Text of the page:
Curious to know what Mac viruses are out there, perhaps because you were thinking you might spy some suspicious processes or malware names in Activity Monitor on your Mac? In this article we will endeavour to give you a complete list.
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Mac malware in 2023
When: March 2023. What: The MacStealer malware can get passwords, cookies, and credit card data from Firefox, Google Chrome, and Brave browsers, including being able to extract the KeyChain database. Who: Macs running macOS Catalina or later, with either Intel or Apple M-series chips. For more information read: Scary ‘MacStealer’ malware goes after iCloud passwords and credit card data.
When: February 2023. What: Crypto-mining software attached to pirated copies of Final Cut Pro that are downloaded from unauthorized distribution points on the internet. XMRig is actually a legitimate, open-source utility, but in this illegitimate use it is running in the background mining, which affects performance of the Mac. Mined cryptocurrency is sent to the attacker’s wallet. The malware can avoid detection by Activity Monitor app by stopping running when Activity Monitor launches and relaunching when the user quits Activity Monitor. Apple says it has updated macOS’s Xprotect to catch this malware. Who: People who download pirated versions of Final Cut Pro using a torrent client. More here: Pirated copies of Final Cut Pro may infect your Mac.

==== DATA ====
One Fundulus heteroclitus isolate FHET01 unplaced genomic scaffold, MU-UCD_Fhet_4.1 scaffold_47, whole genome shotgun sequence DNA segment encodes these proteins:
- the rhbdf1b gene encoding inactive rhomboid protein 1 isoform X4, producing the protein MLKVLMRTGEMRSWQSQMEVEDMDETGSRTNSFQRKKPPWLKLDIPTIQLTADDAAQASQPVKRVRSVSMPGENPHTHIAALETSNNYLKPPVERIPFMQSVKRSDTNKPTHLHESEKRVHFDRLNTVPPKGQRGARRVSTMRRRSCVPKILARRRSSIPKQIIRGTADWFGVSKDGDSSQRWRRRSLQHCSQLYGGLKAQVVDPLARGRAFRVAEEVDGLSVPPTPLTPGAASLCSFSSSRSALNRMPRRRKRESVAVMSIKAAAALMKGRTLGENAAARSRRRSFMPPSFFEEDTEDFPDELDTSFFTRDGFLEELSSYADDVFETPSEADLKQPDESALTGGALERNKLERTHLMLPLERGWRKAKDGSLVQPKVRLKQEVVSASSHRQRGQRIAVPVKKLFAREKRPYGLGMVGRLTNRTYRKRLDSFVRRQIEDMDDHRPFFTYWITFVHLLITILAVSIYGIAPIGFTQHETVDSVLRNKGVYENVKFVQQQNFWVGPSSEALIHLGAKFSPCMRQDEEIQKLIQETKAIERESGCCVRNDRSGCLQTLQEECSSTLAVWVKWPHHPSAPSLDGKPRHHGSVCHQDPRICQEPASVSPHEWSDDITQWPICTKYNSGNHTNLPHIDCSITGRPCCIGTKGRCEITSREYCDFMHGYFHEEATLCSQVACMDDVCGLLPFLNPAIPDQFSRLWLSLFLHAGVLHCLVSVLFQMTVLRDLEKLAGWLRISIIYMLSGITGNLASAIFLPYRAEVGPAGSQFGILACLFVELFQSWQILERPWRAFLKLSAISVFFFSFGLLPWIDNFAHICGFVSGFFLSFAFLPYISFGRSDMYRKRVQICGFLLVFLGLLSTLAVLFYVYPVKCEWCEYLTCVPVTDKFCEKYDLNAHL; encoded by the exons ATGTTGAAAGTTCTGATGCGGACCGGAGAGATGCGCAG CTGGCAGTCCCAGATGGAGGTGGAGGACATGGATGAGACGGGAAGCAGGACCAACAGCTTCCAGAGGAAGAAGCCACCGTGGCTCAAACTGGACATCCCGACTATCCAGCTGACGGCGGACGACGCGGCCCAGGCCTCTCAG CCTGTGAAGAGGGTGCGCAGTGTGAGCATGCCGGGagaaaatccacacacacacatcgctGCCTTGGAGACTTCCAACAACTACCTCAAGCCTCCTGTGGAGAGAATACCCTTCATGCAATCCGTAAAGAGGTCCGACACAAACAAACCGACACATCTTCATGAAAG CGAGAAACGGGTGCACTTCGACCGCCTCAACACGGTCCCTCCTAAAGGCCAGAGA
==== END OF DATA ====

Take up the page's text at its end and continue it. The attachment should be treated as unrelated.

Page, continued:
Mac malware in 2022
When: October 2022. What: Provides a backdoor onto the target system. Targeting a vulnerability in a 3rd party Unix tool. Who: Very specific target as pkexec is rarely found on Macs.
When: August 2022. What: Malware disguised as job postings. Who: Targeting Coinbase users and Crypto.com.
When: July 2022. What: VPN app with two malicious binaries: ‘softwareupdated’ and ‘covid’.
When: July 2022. What: Spyware downloader that uses public cloud storage services such as Dropbox, Yandex Disk and pCloud. Exploited CVE-2020-9934 which was closed macOS Catalina 10.5.6 in August 2020.
When: May 2022. What: Supply chain attack with screencapture, keylogging, remote file retrieval. Who: Targeted the Rust development community.
When: May 2022. What: Hoping that users might mistype and download the malware instead of legitimate pykafka. Who: Targeting PyPI registry.
When: April 2022. What: Distributed via a Disk Image masquerading as a collection of Bitget Apps. Who: Targeting gambling websites.